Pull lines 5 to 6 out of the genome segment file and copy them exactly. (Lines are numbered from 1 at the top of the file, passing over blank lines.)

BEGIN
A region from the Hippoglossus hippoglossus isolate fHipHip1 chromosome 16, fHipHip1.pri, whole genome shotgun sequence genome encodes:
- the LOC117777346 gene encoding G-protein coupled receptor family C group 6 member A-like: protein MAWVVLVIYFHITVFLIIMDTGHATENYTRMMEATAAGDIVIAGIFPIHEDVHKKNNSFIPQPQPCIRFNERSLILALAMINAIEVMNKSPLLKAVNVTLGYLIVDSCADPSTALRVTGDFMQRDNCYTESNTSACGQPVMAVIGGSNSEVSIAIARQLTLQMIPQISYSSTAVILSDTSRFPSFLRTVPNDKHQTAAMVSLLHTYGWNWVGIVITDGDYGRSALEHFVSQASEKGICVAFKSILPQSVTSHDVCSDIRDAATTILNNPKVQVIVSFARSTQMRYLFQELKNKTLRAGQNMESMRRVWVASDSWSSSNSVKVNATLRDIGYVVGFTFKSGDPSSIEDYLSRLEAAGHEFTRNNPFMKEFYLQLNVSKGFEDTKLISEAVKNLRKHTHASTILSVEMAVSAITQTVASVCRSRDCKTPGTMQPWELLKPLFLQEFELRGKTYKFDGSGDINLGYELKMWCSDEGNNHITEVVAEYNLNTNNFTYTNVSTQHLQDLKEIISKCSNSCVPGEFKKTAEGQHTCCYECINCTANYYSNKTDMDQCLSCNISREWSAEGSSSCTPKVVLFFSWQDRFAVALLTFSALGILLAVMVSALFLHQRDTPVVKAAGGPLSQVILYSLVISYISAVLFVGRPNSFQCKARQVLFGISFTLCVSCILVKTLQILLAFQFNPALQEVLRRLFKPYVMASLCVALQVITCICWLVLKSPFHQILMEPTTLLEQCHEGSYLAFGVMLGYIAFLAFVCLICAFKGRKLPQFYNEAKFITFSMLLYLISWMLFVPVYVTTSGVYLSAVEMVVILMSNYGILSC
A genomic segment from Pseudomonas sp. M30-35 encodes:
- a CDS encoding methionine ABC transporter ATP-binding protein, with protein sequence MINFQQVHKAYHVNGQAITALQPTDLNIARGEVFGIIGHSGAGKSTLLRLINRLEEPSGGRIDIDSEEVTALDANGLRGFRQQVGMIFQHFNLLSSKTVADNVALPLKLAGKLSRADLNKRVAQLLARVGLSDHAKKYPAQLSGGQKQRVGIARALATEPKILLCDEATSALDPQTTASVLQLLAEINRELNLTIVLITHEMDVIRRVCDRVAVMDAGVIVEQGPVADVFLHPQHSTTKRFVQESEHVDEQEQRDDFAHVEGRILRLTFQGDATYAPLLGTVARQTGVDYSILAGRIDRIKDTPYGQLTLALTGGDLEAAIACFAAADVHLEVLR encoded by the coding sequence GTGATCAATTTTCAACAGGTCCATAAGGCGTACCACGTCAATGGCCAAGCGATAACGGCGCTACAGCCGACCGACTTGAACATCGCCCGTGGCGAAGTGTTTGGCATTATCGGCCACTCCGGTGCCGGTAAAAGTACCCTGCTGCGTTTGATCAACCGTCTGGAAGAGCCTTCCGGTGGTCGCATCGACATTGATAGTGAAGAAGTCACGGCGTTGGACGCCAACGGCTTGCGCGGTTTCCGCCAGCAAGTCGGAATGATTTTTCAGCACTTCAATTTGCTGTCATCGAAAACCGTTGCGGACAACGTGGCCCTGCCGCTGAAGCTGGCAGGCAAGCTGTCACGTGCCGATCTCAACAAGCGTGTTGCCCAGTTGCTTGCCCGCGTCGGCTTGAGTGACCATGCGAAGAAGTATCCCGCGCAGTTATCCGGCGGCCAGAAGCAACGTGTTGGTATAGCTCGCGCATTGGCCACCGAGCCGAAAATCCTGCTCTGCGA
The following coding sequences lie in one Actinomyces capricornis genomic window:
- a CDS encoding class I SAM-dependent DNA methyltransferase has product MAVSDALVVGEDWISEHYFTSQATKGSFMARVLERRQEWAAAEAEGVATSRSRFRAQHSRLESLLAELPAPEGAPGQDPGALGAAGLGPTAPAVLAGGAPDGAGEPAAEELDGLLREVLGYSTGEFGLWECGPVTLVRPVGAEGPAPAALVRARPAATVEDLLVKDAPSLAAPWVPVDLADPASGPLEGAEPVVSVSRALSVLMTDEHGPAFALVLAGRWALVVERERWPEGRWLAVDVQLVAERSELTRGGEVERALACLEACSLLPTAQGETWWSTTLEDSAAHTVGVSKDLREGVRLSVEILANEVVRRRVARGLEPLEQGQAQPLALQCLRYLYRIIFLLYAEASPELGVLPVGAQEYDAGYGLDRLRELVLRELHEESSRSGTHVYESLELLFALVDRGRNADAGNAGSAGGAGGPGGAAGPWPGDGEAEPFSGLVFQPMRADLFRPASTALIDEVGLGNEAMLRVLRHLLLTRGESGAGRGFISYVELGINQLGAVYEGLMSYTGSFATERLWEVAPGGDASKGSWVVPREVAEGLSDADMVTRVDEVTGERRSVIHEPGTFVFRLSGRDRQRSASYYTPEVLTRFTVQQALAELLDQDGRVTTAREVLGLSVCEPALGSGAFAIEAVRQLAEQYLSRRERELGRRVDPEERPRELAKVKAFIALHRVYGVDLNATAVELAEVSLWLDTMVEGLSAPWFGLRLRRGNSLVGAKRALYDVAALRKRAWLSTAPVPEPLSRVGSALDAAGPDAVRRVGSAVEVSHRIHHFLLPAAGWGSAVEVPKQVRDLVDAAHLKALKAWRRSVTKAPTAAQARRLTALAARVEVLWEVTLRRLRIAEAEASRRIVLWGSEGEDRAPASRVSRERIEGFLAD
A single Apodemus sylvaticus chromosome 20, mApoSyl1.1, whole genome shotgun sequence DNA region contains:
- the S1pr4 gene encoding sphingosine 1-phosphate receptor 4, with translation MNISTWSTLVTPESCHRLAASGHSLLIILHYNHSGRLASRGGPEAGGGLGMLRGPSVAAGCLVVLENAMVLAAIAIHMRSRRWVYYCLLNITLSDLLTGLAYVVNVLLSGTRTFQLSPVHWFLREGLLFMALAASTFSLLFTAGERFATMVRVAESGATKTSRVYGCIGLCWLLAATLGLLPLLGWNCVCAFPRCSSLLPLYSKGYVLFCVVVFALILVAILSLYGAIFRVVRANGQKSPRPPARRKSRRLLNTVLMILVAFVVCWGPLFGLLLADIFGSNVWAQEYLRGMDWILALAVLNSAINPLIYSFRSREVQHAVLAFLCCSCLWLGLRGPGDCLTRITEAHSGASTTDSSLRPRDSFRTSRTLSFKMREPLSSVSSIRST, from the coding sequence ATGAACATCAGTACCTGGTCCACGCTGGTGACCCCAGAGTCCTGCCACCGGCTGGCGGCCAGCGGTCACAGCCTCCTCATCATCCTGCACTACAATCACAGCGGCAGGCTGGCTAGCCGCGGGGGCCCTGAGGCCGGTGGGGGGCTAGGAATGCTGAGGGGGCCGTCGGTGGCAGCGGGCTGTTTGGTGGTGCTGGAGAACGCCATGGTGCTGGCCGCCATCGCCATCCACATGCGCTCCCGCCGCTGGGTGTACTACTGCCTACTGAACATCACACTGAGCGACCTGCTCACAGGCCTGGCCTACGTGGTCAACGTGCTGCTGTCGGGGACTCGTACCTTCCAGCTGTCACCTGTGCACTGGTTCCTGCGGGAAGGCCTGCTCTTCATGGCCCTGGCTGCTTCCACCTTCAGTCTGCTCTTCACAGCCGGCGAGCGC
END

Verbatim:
The following coding sequences lie in one Actinomyces capricornis genomic window:
- a CDS encoding class I SAM-dependent DNA methyltransferase has product MAVSDALVVGEDWISEHYFTSQATKGSFMARVLERRQEWAAAEAEGVATSRSRFRAQHSRLESLLAELPAPEGAPGQDPGALGAAGLGPTAPAVLAGGAPDGAGEPAAEELDGLLREVLGYSTGEFGLWECGPVTLVRPVGAEGPAPAALVRARPAATVEDLLVKDAPSLAAPWVPVDLADPASGPLEGAEPVVSVSRALSVLMTDEHGPAFALVLAGRWALVVERERWPEGRWLAVDVQLVAERSELTRGGEVERALACLEACSLLPTAQGETWWSTTLEDSAAHTVGVSKDLREGVRLSVEILANEVVRRRVARGLEPLEQGQAQPLALQCLRYLYRIIFLLYAEASPELGVLPVGAQEYDAGYGLDRLRELVLRELHEESSRSGTHVYESLELLFALVDRGRNADAGNAGSAGGAGGPGGAAGPWPGDGEAEPFSGLVFQPMRADLFRPASTALIDEVGLGNEAMLRVLRHLLLTRGESGAGRGFISYVELGINQLGAVYEGLMSYTGSFATERLWEVAPGGDASKGSWVVPREVAEGLSDADMVTRVDEVTGERRSVIHEPGTFVFRLSGRDRQRSASYYTPEVLTRFTVQQALAELLDQDGRVTTAREVLGLSVCEPALGSGAFAIEAVRQLAEQYLSRRERELGRRVDPEERPRELAKVKAFIALHRVYGVDLNATAVELAEVSLWLDTMVEGLSAPWFGLRLRRGNSLVGAKRALYDVAALRKRAWLSTAPVPEPLSRVGSALDAAGPDAVRRVGSAVEVSHRIHHFLLPAAGWGSAVEVPKQVRDLVDAAHLKALKAWRRSVTKAPTAAQARRLTALAARVEVLWEVTLRRLRIAEAEASRRIVLWGSEGEDRAPASRVSRERIEGFLAD